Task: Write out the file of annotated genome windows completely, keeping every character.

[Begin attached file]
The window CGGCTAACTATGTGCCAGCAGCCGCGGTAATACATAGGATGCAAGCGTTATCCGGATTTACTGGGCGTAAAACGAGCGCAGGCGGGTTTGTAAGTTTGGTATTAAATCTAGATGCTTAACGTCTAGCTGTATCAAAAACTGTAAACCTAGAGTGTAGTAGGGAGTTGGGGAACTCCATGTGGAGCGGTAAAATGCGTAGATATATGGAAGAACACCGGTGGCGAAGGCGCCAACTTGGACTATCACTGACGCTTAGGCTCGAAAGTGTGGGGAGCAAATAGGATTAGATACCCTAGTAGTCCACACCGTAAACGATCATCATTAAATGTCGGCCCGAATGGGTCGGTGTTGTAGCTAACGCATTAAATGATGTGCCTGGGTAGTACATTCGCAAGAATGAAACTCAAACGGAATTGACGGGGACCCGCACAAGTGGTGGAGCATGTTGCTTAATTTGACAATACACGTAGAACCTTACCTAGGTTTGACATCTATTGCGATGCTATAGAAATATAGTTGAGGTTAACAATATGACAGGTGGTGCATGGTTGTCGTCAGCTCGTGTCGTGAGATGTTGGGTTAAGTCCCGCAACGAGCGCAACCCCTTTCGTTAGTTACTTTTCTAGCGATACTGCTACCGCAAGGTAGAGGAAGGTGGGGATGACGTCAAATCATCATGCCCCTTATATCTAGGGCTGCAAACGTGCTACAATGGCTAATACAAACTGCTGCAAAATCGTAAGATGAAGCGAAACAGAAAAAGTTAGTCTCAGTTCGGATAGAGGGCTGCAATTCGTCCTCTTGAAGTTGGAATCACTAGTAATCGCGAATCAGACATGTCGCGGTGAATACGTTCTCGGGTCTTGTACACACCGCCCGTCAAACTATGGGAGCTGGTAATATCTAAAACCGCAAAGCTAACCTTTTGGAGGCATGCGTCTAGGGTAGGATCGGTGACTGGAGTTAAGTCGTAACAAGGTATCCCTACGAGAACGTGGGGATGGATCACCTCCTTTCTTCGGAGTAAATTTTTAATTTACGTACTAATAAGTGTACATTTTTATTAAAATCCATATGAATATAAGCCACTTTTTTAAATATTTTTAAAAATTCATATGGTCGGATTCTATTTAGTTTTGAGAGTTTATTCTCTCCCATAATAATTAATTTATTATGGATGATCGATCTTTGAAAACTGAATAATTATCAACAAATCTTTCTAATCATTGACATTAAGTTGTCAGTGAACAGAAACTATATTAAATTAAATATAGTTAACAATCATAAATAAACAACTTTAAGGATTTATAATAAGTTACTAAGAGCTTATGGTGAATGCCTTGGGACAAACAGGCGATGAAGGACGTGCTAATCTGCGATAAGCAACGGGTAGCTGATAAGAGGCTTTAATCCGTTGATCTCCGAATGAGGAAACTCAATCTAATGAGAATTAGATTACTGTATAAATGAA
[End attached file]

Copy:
The window CGGCTAACTATGTGCCAGCAGCCGCGGTAATACATAGGATGCAAGCGTTATCCGGATTTACTGGGCGTAAAACGAGCGCAGGCGGGTTTGTAAGTTTGGTATTAAATCTAGATGCTTAACGTCTAGCTGTATCAAAAACTGTAAACCTAGAGTGTAGTAGGGAGTTGGGGAACTCCATGTGGAGCGGTAAAATGCGTAGATATATGGAAGAACACCGGTGGCGAAGGCGCCAACTTGGACTATCACTGACGCTTAGGCTCGAAAGTGTGGGGAGCAAATAGGATTAGATACCCTAGTAGTCCACACCGTAAACGATCATCATTAAATGTCGGCCCGAATGGGTCGGTGTTGTAGCTAACGCATTAAATGATGTGCCTGGGTAGTACATTCGCAAGAATGAAACTCAAACGGAATTGACGGGGACCCGCACAAGTGGTGGAGCATGTTGCTTAATTTGACAATACACGTAGAACCTTACCTAGGTTTGACATCTATTGCGATGCTATAGAAATATAGTTGAGGTTAACAATATGACAGGTGGTGCATGGTTGTCGTCAGCTCGTGTCGTGAGATGTTGGGTTAAGTCCCGCAACGAGCGCAACCCCTTTCGTTAGTTACTTTTCTAGCGATACTGCTACCGCAAGGTAGAGGAAGGTGGGGATGACGTCAAATCATCATGCCCCTTATATCTAGGGCTGCAAACGTGCTACAATGGCTAATACAAACTGCTGCAAAATCGTAAGATGAAGCGAAACAGAAAAAGTTAGTCTCAGTTCGGATAGAGGGCTGCAATTCGTCCTCTTGAAGTTGGAATCACTAGTAATCGCGAATCAGACATGTCGCGGTGAATACGTTCTCGGGTCTTGTACACACCGCCCGTCAAACTATGGGAGCTGGTAATATCTAAAACCGCAAAGCTAACCTTTTGGAGGCATGCGTCTAGGGTAGGATCGGTGACTGGAGTTAAGTCGTAACAAGGTATCCCTACGAGAACGTGGGGATGGATCACCTCCTTTCTTCGGAGTAAATTTTTAATTTACGTACTAATAAGTGTACATTTTTATTAAAATCCATATGAATATAAGCCACTTTTTTAAATATTTTTAAAAATTCATATGGTCGGATTCTATTTAGTTTTGAGAGTTTATTCTCTCCCATAATAATTAATTTATTATGGATGATCGATCTTTGAAAACTGAATAATTATCAACAAATCTTTCTAATCATTGACATTAAGTTGTCAGTGAACAGAAACTATATTAAATTAAATATAGTTAACAATCATAAATAAACAACTTTAAGGATTTATAATAAGTTACTAAGAGCTTATGGTGAATGCCTTGGGACAAACAGGCGATGAAGGACGTGCTAATCTGCGATAAGCAACGGGTAGCTGATAAGAGGCTTTAATCCGTTGATCTCCGAATGAGGAAACTCAATCTAATGAGAATTAGATTACTGTATAAATGAA